High Yield Bond ETF (sometimes known as Junk Bonds) can be an important part of the investment portfolio by improving diversification and returns. Unlike dividend ETFs which focus on dividend income stocks. High yield index funds provide a mix of equity and bond like characteristics high yield bonds provide capital gains and income for the investor. Similar to Emerging Market Bond ETFs High Yield ETFs is a high risk asset class for investors that leans towards the risky end of investment spectrum.
The 2 largest High Yield Bond ETF are iShares iBoxx $ High Yield Corporate Bond Fund (HYG) and SPDR Barclays Capital High Yield Bond ETF (JNK). Both High Yield Bond ETFs are index trackers tracking the iBoxx $ Liquid High Yield Index and Barclays High Yield Bond Index respectively. For investors it can be a low cost options where the annual expense ratio averages 0.50% per year.
The critical criteria in the evaluation of the best high yield ETF is its returns and risk of the underlying bond portfolio.
The chart below shows the performance of these 2 high yield bond ETFs over the last 5 years. Current yield shows the income yield for JNK and HYG to be very similar. The total annualized yield based on the annualized rate of the most recent dividend payment (for high most bond ETFs dividends representing bond coupons received are paid monthly).
On a capital return and income yield comparison, the appreciation JNK and HYG over 5 years presents a very similar picture.
Investors should be aware that although the ETF return and yield is the most important driver of the investment decision process of selecting the best high yield ETF. The importance of credit risk should not be ignored.
Two primary drivers of bond return and risk over time can can be attributed to the maturity (interest rate term structure) and credit quality (risk of the default) of the underlying bonds in the portfolio. These same factors applies to also to the high yield bonds.
There is similar likeness in the maturity profile of the high yield bonds in the ETF. As the primary fundamental difference is its greater credit risk.
The average maturity of the bonds issued are typically much lower than normal bond ETFs (the largest corporate bond ETF – iShares iBoxx $ Investment Grade Corporate Bond Fund (LQD) has a duration of 7.4 years and average maturity of bonds in the ETF at 14 years and expense ratio of only 0.15%).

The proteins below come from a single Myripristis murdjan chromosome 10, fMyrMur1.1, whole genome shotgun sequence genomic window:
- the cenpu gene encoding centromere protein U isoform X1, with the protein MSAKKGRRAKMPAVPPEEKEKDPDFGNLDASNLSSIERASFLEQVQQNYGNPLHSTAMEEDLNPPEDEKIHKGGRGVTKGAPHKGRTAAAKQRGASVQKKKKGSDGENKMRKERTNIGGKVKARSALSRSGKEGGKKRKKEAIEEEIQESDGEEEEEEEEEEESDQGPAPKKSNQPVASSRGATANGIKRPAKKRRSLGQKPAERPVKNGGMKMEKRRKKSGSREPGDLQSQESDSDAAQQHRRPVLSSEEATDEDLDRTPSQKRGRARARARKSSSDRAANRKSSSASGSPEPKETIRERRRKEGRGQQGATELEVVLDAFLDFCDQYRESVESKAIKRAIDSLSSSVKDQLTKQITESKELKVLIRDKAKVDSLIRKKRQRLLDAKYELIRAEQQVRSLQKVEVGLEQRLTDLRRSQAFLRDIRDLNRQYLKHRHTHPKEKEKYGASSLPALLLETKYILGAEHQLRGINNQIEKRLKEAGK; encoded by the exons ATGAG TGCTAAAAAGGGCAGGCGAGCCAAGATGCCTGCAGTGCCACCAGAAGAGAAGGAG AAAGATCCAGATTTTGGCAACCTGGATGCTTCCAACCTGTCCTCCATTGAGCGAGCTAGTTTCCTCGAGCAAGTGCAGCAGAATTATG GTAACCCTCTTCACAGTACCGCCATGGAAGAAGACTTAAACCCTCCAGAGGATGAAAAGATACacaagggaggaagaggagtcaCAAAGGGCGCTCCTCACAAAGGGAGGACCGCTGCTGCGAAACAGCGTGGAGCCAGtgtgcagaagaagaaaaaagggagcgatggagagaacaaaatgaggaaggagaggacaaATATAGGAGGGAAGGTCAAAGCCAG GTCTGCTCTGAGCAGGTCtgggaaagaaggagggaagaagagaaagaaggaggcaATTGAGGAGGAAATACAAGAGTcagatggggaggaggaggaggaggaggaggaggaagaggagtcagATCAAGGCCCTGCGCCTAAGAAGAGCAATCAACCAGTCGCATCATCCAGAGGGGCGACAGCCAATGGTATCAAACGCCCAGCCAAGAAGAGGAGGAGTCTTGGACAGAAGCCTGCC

Using the same metrics. JNK have a typical duration of 4 years with the average maturity of 6 years and HYG’s duration and average maturity of bonds close to 4 years on both scales.
The higher duration of the JNK can be seen from the breakdown of portfolio maturity below where it has a higher weighting in the 5 – 10 year maturity band by almost 10% to HYG.
From comparing the underlying quality of the underlying credit of the high yield fixed income ETF. The result shows that quality of the bonds in JNK’s portfolio lean toward relative higher end of the high yield bond risk spectrum. It has no allocation to BBB or higher, underweight BB rating by 7% to HYG and overweights the B rated credits by almost 16%.
The investors can now see the primary factors that contributed to the better return of JNK over HYG over the last 5 years. As is with everything in the markets, there is no such thing as a free lunch. JNK outperformed HYG through having longer dated high yield bonds in the ETF and relative underweight in bonds that are closer to investment grade ratings.
Potential risk of higher duration with everything else remain the same is a portfolio much more sensitive to changes in interest rates. The price of Gold and silver are also sensitive to changes in interest rate expectations. If the market expect the rates to finally rise and price in interest increases. JNK’s higher duration and credit risk could result in returning the outperformance it had vs HYG.
These factors presents a clear distinction between the 2 largest high yield ETFs. For the ETF to be considered the best high yield ETF. The inventor need to ask themselves when they consider in the high yield ETF, Risk or Return?